Markey asked Ritter to elaborate on the issue of lithium-ion batteries being put in the cargo hold during gate check. Multiple witnesses weighed in during this exchange. Fried raised the potential of canines being used as a tool to screen baggage, with Ritter then expressing concern over the welfare and potential over use of canines.
The next exchange revolved around the TSA’s feasibility study on CT scanners and EDS. Fried mentioned that it’s now too early to tell what the results of the TSA’s pilot program for CT/EDS are but that in 6 months the TSA will report on its findings in accordance with the TSA Modernization Act . Urchuck praised CT as a cost-effective measure for imaging. Markey asked why it’s taking so long to move forward with modern imaging technologies in civilian applications. Urchuck cited market realities that haven’t encouraged a more robust investment in the production of CT scanners but says that initiatives like the 100 percent screening program make it possible for industry players to make the necessary investments in production in the long term.
Markey moved on to ask Beckius how the TSA’s efforts to evaluate and certify CT scanning technology were going, and he responded by saying only one item has been brought to the TSA to review and evaluate. Markey asks about the airport industry’s general reaction to the CT scanners and Beckius reports that there are concerns with cost and aperture size, despite Urchuck insisting that CT scanners are a cost-effective solution. Fried affirmed these concerns and reiterates his support for an expanded use of canines.
Markey brought the conversation back to cost by noting that the relative stagnation of the TSA’s budget posed a concern especially when the responsibility of certifying technology for air cargo screening was considered. Beckius maintained that the TSA would always be ready to assess and certify any new technology that was put in front of them avoiding a direct ask for more funding. Fried, however, did directly make that ask. Markey built on this exchange by citing the practice of diverting one-third of the Aviation Security Fee to deficit reduction by the Bipartisan Budget Act of 2013 and that 20 billion dollars would be diverted away from aviation security by 2027. Markey then asked the witnesses if they would support Markey’s FASTER Act (S. 472) to repeal that diversion. All witnesses expressed enthusiastic support, except Beckius who again maintained that the administration would do its best with whatever budget Congress gave it.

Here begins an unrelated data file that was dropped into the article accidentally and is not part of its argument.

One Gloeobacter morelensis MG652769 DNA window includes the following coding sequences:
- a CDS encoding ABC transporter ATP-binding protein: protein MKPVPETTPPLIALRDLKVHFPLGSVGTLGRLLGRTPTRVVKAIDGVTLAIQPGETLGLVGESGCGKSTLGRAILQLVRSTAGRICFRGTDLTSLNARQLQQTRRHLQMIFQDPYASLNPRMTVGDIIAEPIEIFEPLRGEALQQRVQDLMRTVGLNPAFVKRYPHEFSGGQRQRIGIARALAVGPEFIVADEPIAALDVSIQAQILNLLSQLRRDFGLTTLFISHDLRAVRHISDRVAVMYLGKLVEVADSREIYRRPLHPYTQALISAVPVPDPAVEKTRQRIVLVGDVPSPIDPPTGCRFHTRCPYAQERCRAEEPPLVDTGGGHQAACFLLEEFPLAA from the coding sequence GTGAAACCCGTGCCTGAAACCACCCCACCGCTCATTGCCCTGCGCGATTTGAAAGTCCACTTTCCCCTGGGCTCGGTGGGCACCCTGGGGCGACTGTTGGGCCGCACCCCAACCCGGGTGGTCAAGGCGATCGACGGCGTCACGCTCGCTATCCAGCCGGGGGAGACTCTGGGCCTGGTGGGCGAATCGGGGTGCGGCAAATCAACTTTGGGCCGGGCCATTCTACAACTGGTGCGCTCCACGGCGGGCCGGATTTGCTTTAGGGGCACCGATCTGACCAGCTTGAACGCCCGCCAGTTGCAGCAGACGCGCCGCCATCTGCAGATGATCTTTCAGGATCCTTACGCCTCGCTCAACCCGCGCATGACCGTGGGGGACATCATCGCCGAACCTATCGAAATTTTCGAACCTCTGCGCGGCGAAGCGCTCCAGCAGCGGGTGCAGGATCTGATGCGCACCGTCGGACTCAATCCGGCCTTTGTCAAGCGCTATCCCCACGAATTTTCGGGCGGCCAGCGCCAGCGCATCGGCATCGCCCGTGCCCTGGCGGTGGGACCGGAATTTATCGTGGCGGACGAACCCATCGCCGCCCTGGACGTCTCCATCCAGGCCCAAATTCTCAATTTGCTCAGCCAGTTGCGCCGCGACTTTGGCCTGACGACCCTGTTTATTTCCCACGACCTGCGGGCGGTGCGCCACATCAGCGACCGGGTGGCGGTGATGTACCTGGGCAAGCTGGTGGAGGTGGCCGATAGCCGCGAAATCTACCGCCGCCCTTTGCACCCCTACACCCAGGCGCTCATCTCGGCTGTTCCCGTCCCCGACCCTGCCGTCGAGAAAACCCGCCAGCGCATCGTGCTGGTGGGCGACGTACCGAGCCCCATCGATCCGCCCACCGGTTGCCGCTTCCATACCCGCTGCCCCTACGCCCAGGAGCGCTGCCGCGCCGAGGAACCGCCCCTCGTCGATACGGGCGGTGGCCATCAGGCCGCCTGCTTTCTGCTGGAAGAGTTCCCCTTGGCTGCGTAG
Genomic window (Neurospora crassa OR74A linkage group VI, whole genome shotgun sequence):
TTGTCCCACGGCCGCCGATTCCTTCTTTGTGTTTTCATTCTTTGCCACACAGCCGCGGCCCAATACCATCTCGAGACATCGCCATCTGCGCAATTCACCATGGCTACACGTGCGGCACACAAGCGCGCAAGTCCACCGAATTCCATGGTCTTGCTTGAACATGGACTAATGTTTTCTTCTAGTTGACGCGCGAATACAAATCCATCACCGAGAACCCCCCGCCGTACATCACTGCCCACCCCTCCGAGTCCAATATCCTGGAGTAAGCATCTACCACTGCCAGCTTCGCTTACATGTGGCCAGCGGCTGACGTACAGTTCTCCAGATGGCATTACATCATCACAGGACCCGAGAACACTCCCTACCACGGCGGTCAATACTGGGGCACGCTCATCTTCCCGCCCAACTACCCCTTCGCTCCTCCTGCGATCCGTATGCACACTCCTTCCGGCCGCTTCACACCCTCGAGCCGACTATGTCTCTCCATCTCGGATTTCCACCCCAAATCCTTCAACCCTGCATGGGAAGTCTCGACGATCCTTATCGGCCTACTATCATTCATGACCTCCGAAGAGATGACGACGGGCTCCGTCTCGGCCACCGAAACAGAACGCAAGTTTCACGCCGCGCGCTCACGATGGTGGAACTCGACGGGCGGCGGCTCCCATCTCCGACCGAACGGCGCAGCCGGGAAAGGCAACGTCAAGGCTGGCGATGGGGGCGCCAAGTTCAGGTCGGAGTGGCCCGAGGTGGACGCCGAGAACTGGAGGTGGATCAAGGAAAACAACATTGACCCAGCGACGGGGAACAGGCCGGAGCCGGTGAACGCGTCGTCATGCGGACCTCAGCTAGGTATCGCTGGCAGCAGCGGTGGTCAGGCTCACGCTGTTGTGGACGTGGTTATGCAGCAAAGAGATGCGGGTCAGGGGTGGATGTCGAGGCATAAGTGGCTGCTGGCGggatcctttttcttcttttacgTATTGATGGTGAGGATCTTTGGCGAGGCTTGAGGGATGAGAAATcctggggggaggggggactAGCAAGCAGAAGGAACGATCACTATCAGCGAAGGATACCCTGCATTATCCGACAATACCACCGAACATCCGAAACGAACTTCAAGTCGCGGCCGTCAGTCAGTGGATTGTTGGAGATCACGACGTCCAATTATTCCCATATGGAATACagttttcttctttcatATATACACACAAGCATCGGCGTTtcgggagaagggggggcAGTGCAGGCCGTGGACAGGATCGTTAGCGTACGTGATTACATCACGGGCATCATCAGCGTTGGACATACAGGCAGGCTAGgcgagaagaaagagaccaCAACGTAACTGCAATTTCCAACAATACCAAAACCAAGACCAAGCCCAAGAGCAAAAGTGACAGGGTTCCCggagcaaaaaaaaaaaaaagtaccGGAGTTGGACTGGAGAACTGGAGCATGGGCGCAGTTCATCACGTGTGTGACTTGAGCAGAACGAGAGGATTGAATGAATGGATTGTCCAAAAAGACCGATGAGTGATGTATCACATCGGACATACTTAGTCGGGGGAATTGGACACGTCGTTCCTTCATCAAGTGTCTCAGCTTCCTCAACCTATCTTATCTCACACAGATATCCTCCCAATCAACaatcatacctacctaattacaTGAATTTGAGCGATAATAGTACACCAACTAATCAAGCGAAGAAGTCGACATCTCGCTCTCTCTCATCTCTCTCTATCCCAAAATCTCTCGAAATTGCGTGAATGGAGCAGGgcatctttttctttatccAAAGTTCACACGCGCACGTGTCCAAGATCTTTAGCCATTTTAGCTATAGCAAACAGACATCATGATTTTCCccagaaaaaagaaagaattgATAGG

The hearing evolved into a discussion on the response to unauthorized drone usage. Freni told a story of a recreational drone user that flew onto a runway in Boston-Logan and had no idea of the risk they had posed. Ritter and Fried both acknowledged the gravity of the issue as well.
The emerging outbreak of coronavirus took center of the conversation with Markey asking Freni how the Massachusetts Port Authority has approached the problem. Ritter expounded on the myriad of problems that the coronavirus outbreak creates for flight attendants.
The issue of cybersecurity took a notable amount of time in the hearing as well. Ritter and Fried expressed serious concerns about the cybersecurity threats that exist on the plane and in the air. Fried continued by asking for improved information-sharing between the industry and the government.
Markey moved the conversation by asking about the pilot program for CT scanners that screen passenger items. Freni summarized the results of this pilot program for Boston Logan and Urchuk advised that TSA should look for 2-3 “healthy suppliers” for CT scanners over a single-vender approach.
The hearing ended on the topic of secondary flight deck barriers when Markey asked Ritter to expand on the problem in her closing remarks. Markey pivoted to criticizing strategies to cut costs that he said were not in the interest of strengthening security.